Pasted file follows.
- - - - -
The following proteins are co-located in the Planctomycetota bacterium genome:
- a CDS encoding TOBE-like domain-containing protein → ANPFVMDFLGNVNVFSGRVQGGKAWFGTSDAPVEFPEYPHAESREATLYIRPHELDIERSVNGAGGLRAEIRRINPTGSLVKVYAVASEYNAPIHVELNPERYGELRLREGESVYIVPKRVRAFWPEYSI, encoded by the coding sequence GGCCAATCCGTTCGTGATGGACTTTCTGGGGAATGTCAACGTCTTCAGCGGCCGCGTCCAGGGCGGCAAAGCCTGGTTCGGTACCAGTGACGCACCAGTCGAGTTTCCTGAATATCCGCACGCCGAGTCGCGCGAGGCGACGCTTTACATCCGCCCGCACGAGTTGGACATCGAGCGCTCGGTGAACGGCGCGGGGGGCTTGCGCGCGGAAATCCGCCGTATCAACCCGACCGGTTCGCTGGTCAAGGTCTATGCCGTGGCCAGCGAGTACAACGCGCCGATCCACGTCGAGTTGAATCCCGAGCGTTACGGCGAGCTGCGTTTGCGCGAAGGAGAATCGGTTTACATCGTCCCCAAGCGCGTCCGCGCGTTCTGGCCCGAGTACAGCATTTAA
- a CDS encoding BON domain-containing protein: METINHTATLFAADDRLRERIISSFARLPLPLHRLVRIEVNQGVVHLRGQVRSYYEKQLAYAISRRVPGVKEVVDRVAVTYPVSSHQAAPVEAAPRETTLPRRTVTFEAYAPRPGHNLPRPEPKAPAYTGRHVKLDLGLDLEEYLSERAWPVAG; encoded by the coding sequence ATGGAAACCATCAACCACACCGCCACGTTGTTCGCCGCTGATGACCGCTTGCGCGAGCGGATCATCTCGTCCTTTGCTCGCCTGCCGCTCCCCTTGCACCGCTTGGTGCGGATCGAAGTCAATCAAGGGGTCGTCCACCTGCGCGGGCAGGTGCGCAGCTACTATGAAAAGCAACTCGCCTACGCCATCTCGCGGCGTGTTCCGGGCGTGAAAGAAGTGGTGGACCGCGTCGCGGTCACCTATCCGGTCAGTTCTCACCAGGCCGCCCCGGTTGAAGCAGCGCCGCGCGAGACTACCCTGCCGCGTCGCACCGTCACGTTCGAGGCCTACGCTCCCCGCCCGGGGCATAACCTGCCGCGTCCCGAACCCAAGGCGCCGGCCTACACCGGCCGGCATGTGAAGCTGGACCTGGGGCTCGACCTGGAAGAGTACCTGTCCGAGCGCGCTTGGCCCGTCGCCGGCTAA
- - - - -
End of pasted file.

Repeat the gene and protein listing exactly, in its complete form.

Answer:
The following proteins are co-located in the Planctomycetota bacterium genome:
- a CDS encoding TOBE-like domain-containing protein → ANPFVMDFLGNVNVFSGRVQGGKAWFGTSDAPVEFPEYPHAESREATLYIRPHELDIERSVNGAGGLRAEIRRINPTGSLVKVYAVASEYNAPIHVELNPERYGELRLREGESVYIVPKRVRAFWPEYSI, encoded by the coding sequence GGCCAATCCGTTCGTGATGGACTTTCTGGGGAATGTCAACGTCTTCAGCGGCCGCGTCCAGGGCGGCAAAGCCTGGTTCGGTACCAGTGACGCACCAGTCGAGTTTCCTGAATATCCGCACGCCGAGTCGCGCGAGGCGACGCTTTACATCCGCCCGCACGAGTTGGACATCGAGCGCTCGGTGAACGGCGCGGGGGGCTTGCGCGCGGAAATCCGCCGTATCAACCCGACCGGTTCGCTGGTCAAGGTCTATGCCGTGGCCAGCGAGTACAACGCGCCGATCCACGTCGAGTTGAATCCCGAGCGTTACGGCGAGCTGCGTTTGCGCGAAGGAGAATCGGTTTACATCGTCCCCAAGCGCGTCCGCGCGTTCTGGCCCGAGTACAGCATTTAA
- a CDS encoding BON domain-containing protein: METINHTATLFAADDRLRERIISSFARLPLPLHRLVRIEVNQGVVHLRGQVRSYYEKQLAYAISRRVPGVKEVVDRVAVTYPVSSHQAAPVEAAPRETTLPRRTVTFEAYAPRPGHNLPRPEPKAPAYTGRHVKLDLGLDLEEYLSERAWPVAG; encoded by the coding sequence ATGGAAACCATCAACCACACCGCCACGTTGTTCGCCGCTGATGACCGCTTGCGCGAGCGGATCATCTCGTCCTTTGCTCGCCTGCCGCTCCCCTTGCACCGCTTGGTGCGGATCGAAGTCAATCAAGGGGTCGTCCACCTGCGCGGGCAGGTGCGCAGCTACTATGAAAAGCAACTCGCCTACGCCATCTCGCGGCGTGTTCCGGGCGTGAAAGAAGTGGTGGACCGCGTCGCGGTCACCTATCCGGTCAGTTCTCACCAGGCCGCCCCGGTTGAAGCAGCGCCGCGCGAGACTACCCTGCCGCGTCGCACCGTCACGTTCGAGGCCTACGCTCCCCGCCCGGGGCATAACCTGCCGCGTCCCGAACCCAAGGCGCCGGCCTACACCGGCCGGCATGTGAAGCTGGACCTGGGGCTCGACCTGGAAGAGTACCTGTCCGAGCGCGCTTGGCCCGTCGCCGGCTAA